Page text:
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Localization manager/translator and coach/intercultural consultant living in Berlin (Germany), passionate about diversity management and intercultural communication, self-awareness and coaching, SFBT and NVC, languages, cultures, body art, dancing, self-empowerment, and, last but not least, vegan gluten-free keto food and good movies.

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Sunday, May 24, 2015

The first secret of intercultural communication, or why screaming a name in the wrong language is not always the best choice for making new friends

It is a wonderful and sunny Spring evening in Berlin and I am glad to meet new, interesting people during a well-organized event. 
The Vegan buffet is delicious, people are nice and the atmosphere is friendly and relaxed.
On my way to the kitchen, to help a little out with the dirty dishes, I suddenly hear... him.

Experience is not what happens to you, it's what you do with what happens to you.
Aldous Huxley [1894-1963]

The guy is tall, good-looking (but somehow not attractive) and fit.
The guy is an actor, and a voice coach, and a radio speaker, and of course an alternative practitioner too. And probably a dozen of other things.
The guy... Or maybe I should use the word "man" for describing him since he is definitely over forty years old.

And yet, he doesn't act at all like a man. He reminds me more and more of a scared, insecure and troubled child desperately looking for attention, any kind of it.
And if he would just not be so rude and verbally aggressive, I would probably feel very sorry for him. For his pain, his fears, his compelling need to be seen.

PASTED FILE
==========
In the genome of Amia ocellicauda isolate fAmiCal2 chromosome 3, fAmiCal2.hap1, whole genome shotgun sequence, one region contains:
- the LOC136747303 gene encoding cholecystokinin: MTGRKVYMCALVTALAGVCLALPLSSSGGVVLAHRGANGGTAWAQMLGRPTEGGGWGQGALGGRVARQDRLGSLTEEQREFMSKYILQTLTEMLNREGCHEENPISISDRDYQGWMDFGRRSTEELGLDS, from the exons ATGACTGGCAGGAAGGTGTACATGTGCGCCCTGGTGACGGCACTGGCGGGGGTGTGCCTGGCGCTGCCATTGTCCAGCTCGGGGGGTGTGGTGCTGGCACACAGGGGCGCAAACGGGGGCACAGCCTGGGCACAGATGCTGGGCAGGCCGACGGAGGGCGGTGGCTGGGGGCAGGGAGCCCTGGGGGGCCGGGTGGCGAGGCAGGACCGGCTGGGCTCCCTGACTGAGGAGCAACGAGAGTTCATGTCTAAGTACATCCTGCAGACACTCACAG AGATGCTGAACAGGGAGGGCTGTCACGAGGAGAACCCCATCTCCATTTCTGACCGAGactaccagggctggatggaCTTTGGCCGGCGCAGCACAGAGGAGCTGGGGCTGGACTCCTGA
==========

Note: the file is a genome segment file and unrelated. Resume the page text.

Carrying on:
[When it is about attention seeking behavior, 
I still prefer Calvin and Hobbes, and you?]

I met him briefly before, during a lecture we both attended to. We talked for some minutes and of course, he asked immediately THE loathed question. Where do I am from!?

(I just detest this question. 
To put it better, I profoundly dislike it, I am sick of it, I hate it. 
But this is another story that deserves another post, 
so stay tuned for it)

[Where are you from?
is not exactly my favorite question while doing small talk.

AFTER hearing where I am from, and only after that, he: 
- said that it was totally clear, where I am from; [Internal dialog with myself mood ON: Then why did you ask, pal? mood OFF]
- made fun of my pronunciation and my way of speaking, even when I was not talking to him; [Oh thanks, this is so polite of you... after all, we met already over ten minutes ago, so we are basically best friends now and you can be sarcastic, right? Please help yourself]
- wanted at any cost to give me tips on what to see and what to do in my hometown; [Well, I only spent over thirty years there, but thanks for giving me your insider tips even if I didn't ask at all about them]
- started to brag about having been able to perfectly learn Italian in one year. [Oh really? So interesting then that you are not speaking a single word in my mother tongue and that you are pronouncing my name in a terrible way all the time! Fantastic!]

Instead of being pissed off, annoyed or just as ill-mannered as he was, I smiled and did my best to remain friendly and not to pay too much attention to him. To enjoy the evening anyway, while discussing with other people and learning something new.

So I was busy while replying to a question someone else posed me when he interrupted me in mid-sentence and he said quite verbally that he strongly disagreed with me and that I was wrong. 
Polite silence on my side. He insisted anyway to give his own opinion - absolutely not required, ça va sans dire - about the matter, even if he didn't hear what it has been said before and he didn't know why someone was asking me a question that was all about my personal experience. 
[Apparently, you think you know me better than I do. Good job, old sport!]

I replied very quietly and I explained why his opinion was not really relevant, and the person that asked the question agreed with me. So he suddenly changed his opinion and after a while said that he completely agreed with me and we were basically saying the same. [Whatever, darling]

Not satisfied with this silly and useless game, after not even twenty minutes he behaves in the same way while interrupting the person giving the lecture... And then...
You got it, right?